In a café (I think they are in Einstein again), Clay and Hans meet up. Clay reveals that he knows Hans is running Shaw. Hans needs to cover that up, while Clay agrees he’s framing Steven for the Iosava rendition. They make a deal — Hans gets rid of Zoltan Vasile, then Clay will get rid of Daniel Miller.

At the BFV, Hans tells Esther about his deal with Clay and reassures her. She's suspicious of his promise to "take care of" Daniel. (The verb can have the same ominous double entendre in German.)

At the BFV, Hans tells Esther about his deal with Clay and reassures her. She’s suspicious of his promise to “take care of” Daniel. (The verb can have the same ominous double meaning in German.)

Esther knows there’s a deal, but Hans doesn’t tell her what he had to do.

Back at the safe house, Daniel and Patricia are smoking and looking out the window.

I like how they shot the light across Daniel's face here.

I like how they shot the light across Daniel’s face here.

Daniel seems some assassins on the street, headed for him, so he and Patricia exit the apartment by another door and Esther calls “to warn him” just as they’ve gotten out. Daniel says, “you were running Hector and now you are trying to kill us.”

Next, we see Hector, dressed beautifully, on a plane with well-appointed interiors. He’s writing something in code and saves it to a flash drive. Daniel takes Patricia to the shoemaker’s villa with the hidden rooms. He then calls Johnson the Bugger (hmm, I’ll have to find a better epithet for him) to get the photos of Hector’s desk (this was a clue Hector gave Daniel last time).

Back in a nice apartment (not quite sure where this is — Valerie’s place separate from her friend the bar owner?) Robert and Valerie have discovered that the Israeli documents reveal the Iosavas were penny ante matchmakers, not Grade A terrorists. They plan to have a reckoning back at the embassy. In a scene that seems a little pointless at this moment, Daniel searches Hector’s apartment in the dark (?) and finds a picture of Claire. Back at the embassy, the intern from last week (her name was Marina) is busy shredding all the Iosava files — Johnson the Bugger calls to let Valerie know. Robert stays at Valerie’s place over her objections. Hector’s plane lands — it is “the Director’s plane” — in Saudi Arabia, where he demands to be taken to the ambassador with a letter from the White House.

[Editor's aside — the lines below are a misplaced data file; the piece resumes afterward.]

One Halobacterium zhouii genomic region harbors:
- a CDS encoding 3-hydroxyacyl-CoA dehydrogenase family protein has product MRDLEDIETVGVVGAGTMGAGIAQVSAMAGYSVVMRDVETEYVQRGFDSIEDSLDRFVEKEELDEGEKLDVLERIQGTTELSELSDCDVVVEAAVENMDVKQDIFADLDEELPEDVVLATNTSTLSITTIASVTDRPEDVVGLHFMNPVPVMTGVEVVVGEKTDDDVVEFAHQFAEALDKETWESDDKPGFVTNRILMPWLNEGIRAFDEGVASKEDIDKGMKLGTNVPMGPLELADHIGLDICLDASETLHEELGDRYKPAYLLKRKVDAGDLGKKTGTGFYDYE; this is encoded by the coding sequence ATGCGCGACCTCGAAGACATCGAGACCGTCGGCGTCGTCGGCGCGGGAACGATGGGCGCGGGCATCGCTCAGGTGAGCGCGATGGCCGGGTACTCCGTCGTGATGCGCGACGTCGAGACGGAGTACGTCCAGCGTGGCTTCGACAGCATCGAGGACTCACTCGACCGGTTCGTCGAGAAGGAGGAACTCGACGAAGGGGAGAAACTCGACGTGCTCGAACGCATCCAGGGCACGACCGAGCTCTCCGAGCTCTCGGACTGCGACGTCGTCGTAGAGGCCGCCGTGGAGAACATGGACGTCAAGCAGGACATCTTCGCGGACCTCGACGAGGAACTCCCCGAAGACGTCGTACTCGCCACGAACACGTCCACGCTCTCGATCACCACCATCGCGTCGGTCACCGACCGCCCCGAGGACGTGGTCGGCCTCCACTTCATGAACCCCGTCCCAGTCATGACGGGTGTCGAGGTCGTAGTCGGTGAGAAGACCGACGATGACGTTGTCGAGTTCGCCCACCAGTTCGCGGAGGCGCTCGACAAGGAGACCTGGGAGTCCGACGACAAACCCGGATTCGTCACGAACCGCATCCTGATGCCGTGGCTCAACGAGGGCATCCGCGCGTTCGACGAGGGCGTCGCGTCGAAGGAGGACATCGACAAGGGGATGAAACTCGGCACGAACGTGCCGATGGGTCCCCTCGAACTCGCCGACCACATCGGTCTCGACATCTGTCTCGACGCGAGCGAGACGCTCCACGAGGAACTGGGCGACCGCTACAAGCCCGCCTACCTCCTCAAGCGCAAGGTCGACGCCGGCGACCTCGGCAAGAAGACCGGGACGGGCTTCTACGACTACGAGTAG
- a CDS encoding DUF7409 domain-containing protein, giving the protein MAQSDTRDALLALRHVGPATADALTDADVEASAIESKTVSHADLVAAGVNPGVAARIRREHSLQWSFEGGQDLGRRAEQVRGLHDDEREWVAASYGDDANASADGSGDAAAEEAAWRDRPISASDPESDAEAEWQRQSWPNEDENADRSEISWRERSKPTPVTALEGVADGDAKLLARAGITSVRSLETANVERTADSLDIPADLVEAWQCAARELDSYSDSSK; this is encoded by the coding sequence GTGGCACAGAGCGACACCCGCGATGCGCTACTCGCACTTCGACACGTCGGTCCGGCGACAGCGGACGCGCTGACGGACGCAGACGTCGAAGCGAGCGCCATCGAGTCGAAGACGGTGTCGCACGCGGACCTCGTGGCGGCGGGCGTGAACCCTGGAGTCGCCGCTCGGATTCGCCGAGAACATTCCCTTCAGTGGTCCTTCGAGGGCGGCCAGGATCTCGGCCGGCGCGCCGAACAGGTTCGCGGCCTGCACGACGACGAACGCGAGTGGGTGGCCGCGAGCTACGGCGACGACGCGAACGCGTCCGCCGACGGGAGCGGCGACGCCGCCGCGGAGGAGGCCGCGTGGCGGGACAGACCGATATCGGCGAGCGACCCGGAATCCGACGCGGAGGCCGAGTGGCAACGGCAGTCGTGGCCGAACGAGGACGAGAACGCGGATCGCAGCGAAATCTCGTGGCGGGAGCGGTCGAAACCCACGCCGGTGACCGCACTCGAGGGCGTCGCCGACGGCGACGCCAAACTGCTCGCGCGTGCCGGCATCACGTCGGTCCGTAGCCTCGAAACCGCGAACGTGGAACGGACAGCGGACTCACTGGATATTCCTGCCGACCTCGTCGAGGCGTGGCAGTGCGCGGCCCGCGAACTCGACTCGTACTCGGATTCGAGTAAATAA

Back in Berlin, Esther awakes to see Daniel standing at the foot of her bed. She doesn't seem as happy as I would be about that.

Back in Berlin, Esther awakes to see Daniel standing at the foot of her bed. She doesn’t seem as happy as I would be about that.

She’s surprised that he’s alive and nervous that he’s there.

Two important assertions there to be tested: that “they almost had something” and that they never found Hector’s “cache disk.”

Back with our embassy folk, Sandra is outside the prison at Plötzensee. Although most of the people there today are normal prisoners (acc to wikipedia, a third for repeated public transportation violations??), it’s a place with an interesting history, too, as a Nazi execution site.


OT: Berlin jails can have interesting museums and memorials in them; I particularly recommend the one at Hohenschönhausen, which was a notorious GDR-era prison for political criminals. (It’s where the interrogation scenes occur in “The Lives of Others,” although they were not allowed to film there.)

Sandra comes out with the information that Zoltan Vasile is dead — “hung himself.”

Back in Riyadh, Hector is meeting the ambassador with his fake letter from the President which also tells the ambassador not to contact the White House. Somewhere (in DC?) a cable is being sent by a man with a very scarred face to back it up (Hector has deep resources). Hector tells the ambassador that the Saudis have a terrorist that the CIA needs to take to a black site in Morocco. They’re holding him for sodomy. Have you guessed who it is yet? (sarcasm). The cable arrives in the ambassador’s hands.

In Berlin, Robert is brushing his teeth and Valerie is having a breakdown — how could they have gotten it so wrong?

And Claire’s dead. Valerie threatens to kill Robert if he lets anyone know she was crying and Robert reiterates that he was not selling out the U.S. Kellie and Sandra arrive at the apartment.